1. It can suggest anything but the literal meaning makes it a nonsensical term to use for this case. illegals almost always have plenty of documents and the point of who can and can’t be allowed in is a lot more than that. You might as well call cats hairless dogs because they have no dog hair.

        1. There’s lots more than the literal meaning to language.

        2. The correct legal term should be “present without inspection and admission or parole” or PWIAP for short. Illegal suggests a criminal offense, which isn’t always the case. Additionally, the thing that is illegal would refer to the act of immigrating, not the status of the person itself, so it really should be illegal immigrator rather than illegal immigrant if we’re really concerned with terms.

      2. Would you object to the undocumented lessee of your basement? Or the undocumented driver/”owner” of your car?

        I guess that is mi casa- su casa taken to its logical end.

        1. “Would you object to the undocumented lessee of your basement?”

          You mean his 21 year-old unemployed son?

        2. I don’t think I’ve heard someone charged with driving someone else’s car as “illegal driver.” I’ve heard thief; I’ve heard unauthorized user – it all depends on the context and the charge, but this seems an odd semantic hill to suggest that people are being silly objecting to “illegal immigrant” while not objecting to terms nobody uses.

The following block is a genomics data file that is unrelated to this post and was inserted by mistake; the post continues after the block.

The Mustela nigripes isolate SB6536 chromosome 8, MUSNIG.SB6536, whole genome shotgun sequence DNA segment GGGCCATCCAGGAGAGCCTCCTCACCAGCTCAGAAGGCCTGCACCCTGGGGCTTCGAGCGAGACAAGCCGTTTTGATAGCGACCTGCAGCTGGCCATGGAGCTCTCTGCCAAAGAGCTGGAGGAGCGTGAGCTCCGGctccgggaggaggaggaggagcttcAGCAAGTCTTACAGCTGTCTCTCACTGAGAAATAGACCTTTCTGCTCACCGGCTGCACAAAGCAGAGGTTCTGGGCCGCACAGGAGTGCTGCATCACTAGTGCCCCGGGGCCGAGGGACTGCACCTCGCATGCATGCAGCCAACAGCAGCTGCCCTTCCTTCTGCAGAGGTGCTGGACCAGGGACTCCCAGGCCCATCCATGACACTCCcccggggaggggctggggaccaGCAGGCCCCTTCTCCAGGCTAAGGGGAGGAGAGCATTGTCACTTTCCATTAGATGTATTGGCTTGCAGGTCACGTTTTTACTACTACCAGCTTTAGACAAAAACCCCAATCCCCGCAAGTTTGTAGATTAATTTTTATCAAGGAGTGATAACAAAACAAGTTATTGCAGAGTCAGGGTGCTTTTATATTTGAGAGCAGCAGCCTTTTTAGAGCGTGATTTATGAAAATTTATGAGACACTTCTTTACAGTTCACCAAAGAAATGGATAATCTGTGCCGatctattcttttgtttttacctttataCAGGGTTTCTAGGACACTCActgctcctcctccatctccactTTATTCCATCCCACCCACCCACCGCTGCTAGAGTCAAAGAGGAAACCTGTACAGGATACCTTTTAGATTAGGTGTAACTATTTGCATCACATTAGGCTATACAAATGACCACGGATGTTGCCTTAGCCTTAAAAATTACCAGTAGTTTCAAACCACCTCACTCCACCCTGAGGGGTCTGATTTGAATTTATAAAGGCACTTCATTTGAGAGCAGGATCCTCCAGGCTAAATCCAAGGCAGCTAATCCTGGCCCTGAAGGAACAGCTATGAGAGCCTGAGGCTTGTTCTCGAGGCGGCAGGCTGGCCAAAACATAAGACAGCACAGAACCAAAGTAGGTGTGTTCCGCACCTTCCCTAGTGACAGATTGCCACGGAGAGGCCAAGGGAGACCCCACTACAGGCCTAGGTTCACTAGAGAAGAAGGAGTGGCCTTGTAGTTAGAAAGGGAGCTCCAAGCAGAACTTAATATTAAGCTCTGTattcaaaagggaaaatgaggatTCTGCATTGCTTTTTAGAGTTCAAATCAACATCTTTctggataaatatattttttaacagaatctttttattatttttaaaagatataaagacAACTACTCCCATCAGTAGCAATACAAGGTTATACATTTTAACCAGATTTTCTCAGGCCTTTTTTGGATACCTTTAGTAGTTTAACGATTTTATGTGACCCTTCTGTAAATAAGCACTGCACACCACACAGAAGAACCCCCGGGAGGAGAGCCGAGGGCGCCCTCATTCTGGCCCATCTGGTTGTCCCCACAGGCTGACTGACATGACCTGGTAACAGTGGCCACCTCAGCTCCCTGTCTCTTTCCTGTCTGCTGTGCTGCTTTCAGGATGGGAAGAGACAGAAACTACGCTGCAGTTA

Unauthorized immigrant would be an appropriate analogy, I’d imagine, and I also would imagine that people would have far fewer problems with the term being used.

    2. What’s “nonsensical” about the term “undocumented”? Either you have documents that assert your authority to be in the country, or you do not. Of course, some American citizens are “undocumented”, and some people who have entered unlawfully have all sorts of documents which incorrectly tend to establish authorization to be present.

      1. It looks like you’ve answered your own question.

        Undocumented immigrant (1) as a euphemism for alien present without lawful authority (2) is “nonsensical” since it (deliberately) conflates categories which are different – as you explain.

        (2) concerns whether you have lawful authority to be present, (1) concerns whether you have documents asserting that you have lawful authority.

        The euphemism, though meaningless is not purposeless. It is intended to suggest that what, for immigration purposes, distinguishes folk scooped up while sneaking across the Mexican border, from folk born in the US of A, is simply the lack of a paper formality, rather than actual lawful authority to be present.